Louis Roe interviews Delany Martinez, freelance writer. Making a living as a online freelance writer means you're competing in a global market, but it's still a small world, and reputations can be easily built — and ruined — with online tools like WriterAccess. Martinez discusses the challenges and benefits of working for a variety of clients as a freelance writer in today's economy.
Claire Paschal interviews Breanna Locke, a books editorial intern at Wiley-Blackwell and editorial consultant at Vegan Publishers. Working with both big and small publishers, Locke gives her perspective on the unique environments for each, how they can use crowdfunding, where she'd like to end up, and how her Emerson College education prepared her for these roles.
Hannah Brown of Simmer Magazine interviews Dave Tytell, formerly of America's Test Kitchen. With so many recipes online for free, why should consumers pay for ATK's premium services — and how effective is this strategy? Tytell reflects on these matters, as well as successful and failed ventures, during his time at America's Test Kitchen (2008–2012).
Briana Loewen interviews Chris Brock, manager of digital vendor operations at Constellation Digital Services. E-books are soaring in popularity and sales, yet the process for creating them and the platforms that support their more advanced features stand room for improvement. Brock discusses where the medium can go from here and the skills and resources necessary to get us there.
Ashleigh Heaton interviews Sarah Rodriguez, director of network development at Geek and Sundry as well as creator and editor-in-chief of Nerdy But Flirty. As these two geek empires expand, it's important that they remain connected with their audience and not lose focus of their founding mission. Rodriguez discusses the approaches and tools she uses and the future of media platforms such as YouTube.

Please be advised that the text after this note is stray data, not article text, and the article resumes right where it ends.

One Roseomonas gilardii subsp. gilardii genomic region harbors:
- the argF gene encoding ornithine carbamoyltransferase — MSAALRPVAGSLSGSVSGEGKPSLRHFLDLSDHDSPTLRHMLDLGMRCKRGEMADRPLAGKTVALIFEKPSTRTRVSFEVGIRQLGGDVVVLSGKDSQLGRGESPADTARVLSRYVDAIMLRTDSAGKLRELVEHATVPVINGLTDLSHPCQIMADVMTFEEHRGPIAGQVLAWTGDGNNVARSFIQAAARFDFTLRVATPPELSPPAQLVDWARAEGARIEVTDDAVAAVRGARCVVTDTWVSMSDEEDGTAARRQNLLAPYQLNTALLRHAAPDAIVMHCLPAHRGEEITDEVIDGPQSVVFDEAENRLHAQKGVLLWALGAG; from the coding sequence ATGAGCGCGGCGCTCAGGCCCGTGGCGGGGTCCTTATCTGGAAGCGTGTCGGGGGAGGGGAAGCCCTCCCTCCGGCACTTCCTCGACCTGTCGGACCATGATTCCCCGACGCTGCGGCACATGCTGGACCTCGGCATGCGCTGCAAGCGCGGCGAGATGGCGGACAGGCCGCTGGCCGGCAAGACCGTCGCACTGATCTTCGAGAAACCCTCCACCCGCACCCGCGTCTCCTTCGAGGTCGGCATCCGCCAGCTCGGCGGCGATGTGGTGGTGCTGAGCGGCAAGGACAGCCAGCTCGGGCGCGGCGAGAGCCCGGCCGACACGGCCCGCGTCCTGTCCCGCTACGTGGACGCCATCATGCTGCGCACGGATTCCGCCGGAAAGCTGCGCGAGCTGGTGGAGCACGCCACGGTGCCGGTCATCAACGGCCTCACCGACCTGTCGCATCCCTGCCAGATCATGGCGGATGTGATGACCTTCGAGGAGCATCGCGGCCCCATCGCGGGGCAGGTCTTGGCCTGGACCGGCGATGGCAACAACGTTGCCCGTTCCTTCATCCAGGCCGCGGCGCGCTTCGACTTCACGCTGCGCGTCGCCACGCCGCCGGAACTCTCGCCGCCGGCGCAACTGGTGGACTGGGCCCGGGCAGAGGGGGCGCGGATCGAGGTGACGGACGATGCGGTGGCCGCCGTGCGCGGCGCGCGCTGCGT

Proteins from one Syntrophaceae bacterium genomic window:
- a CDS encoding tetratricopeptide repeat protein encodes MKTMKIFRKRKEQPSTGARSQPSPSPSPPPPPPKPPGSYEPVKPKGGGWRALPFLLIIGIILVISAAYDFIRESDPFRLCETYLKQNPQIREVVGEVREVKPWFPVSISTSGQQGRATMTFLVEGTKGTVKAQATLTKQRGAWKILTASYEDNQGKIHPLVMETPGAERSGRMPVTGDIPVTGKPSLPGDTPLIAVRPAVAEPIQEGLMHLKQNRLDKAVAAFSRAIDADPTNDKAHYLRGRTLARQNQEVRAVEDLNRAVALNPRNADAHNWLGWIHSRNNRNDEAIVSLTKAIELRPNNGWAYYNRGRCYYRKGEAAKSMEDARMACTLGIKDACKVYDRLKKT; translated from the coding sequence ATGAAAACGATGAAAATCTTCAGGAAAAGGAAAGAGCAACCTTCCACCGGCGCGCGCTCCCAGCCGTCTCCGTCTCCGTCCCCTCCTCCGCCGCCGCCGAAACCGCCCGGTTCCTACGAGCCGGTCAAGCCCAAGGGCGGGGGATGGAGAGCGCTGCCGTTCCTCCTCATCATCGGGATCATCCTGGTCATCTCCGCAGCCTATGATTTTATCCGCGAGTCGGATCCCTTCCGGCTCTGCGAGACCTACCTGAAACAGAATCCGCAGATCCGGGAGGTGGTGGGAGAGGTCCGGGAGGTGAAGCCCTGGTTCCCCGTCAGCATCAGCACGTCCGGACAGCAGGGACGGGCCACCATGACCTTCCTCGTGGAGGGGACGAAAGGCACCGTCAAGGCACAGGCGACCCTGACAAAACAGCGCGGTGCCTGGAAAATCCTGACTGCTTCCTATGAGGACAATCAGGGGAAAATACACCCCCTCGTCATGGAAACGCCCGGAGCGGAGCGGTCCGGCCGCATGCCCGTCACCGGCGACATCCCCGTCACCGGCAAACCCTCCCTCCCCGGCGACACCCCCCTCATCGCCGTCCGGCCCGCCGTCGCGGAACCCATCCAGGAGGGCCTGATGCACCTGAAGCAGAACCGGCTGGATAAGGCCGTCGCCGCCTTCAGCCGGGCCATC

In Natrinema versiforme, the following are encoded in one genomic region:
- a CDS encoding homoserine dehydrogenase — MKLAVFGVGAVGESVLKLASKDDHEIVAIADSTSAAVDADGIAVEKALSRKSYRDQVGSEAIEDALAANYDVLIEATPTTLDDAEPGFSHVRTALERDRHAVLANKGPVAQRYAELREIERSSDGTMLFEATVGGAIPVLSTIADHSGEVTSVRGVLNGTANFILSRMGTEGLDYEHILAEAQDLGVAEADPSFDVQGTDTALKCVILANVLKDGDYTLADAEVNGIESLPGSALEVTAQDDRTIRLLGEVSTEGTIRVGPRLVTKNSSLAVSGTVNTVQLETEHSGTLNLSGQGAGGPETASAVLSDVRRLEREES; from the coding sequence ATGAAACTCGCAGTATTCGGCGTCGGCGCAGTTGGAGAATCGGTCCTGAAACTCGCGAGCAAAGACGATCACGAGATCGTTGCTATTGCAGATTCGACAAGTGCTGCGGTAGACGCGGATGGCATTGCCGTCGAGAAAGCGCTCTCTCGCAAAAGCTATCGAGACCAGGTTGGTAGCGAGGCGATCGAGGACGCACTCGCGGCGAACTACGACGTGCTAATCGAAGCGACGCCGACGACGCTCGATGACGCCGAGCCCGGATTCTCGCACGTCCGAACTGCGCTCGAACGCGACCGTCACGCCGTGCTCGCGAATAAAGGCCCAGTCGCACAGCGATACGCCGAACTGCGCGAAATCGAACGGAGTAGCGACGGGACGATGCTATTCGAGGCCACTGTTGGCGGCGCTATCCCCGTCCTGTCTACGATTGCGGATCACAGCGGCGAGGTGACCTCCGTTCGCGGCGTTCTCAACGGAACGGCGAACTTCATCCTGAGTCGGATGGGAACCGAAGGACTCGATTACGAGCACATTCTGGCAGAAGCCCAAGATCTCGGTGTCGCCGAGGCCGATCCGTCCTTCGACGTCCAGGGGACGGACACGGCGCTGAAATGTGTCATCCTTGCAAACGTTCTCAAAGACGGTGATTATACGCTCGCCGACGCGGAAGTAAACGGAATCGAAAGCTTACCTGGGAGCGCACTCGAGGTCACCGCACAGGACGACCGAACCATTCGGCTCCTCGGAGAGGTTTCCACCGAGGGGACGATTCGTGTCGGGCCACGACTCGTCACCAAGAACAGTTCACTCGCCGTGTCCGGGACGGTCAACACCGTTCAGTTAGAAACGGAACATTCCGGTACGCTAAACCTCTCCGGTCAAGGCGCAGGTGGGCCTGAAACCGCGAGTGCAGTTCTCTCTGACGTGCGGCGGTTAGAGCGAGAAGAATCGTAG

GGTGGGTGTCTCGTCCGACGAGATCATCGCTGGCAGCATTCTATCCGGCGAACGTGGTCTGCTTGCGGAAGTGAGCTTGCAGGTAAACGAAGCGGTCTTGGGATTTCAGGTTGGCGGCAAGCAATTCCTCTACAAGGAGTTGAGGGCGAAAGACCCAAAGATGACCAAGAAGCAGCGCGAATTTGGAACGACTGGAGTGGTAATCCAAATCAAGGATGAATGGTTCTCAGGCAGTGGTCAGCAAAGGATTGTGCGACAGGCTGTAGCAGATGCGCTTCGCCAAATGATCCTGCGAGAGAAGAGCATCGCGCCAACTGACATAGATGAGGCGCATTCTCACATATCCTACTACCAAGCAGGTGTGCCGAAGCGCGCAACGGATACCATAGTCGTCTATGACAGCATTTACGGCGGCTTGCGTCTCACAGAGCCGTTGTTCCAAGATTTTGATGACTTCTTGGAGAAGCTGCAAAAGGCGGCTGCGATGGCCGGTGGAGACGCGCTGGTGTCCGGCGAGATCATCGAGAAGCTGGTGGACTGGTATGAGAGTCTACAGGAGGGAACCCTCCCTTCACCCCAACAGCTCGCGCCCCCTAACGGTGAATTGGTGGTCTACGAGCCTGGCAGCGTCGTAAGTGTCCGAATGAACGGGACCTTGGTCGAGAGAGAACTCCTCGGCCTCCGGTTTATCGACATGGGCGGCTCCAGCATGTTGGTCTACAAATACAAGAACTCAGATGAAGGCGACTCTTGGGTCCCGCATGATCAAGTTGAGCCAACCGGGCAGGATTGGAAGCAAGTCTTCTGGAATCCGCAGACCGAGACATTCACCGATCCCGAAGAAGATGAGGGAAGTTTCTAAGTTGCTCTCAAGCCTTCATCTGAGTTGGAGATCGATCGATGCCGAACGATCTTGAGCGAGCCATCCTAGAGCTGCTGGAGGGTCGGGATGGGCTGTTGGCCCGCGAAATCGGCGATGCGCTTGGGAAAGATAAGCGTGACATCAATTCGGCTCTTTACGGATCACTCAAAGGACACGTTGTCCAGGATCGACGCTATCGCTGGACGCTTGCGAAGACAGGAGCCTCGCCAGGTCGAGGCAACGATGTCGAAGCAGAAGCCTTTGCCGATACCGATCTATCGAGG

Amber Cunningham interviews Stewart Ulm, director of user interface development at Kayak.com, about his experience with user interface development, user experience, and the electronic publishing industry as a whole. What elements should a website have to offer a satisfactory user experience, and what skills should a webmaster have to implement those features? Listen as Amber and Stewart discuss these issues, as well as tangents such as the pervasiveness of digital media, its effect on our memory, and the tracking of online activity.
I've generally had a difficult time finding a podcast that I like, so I was thrilled when I discovered The Accidental Creative. The episodes vary in length from a mere six minutes to a half-hour. The show tackles all issues of creativity, from setting goals to the topic of one of the more recent episodes, the creative flow state. Host Todd Henry addresses what most people see as the roadblocks of creativity, and provides methods to create on a day-to-day basis. The show is succinct yet insightful. Henry interviews sources who work in the field, who have insight into the various trials and tribulations of the creative process. I would highly recommend this podcast for those who suffer from procrastination, a tough inner-critic, or writer's block. Learning about the scientific roots of creativity allows listeners the opportunity to gain a better understanding of how to successfully reach a high level of productivity. Being a victim of procrastination myself, this podcast is definitely worth investing some time in.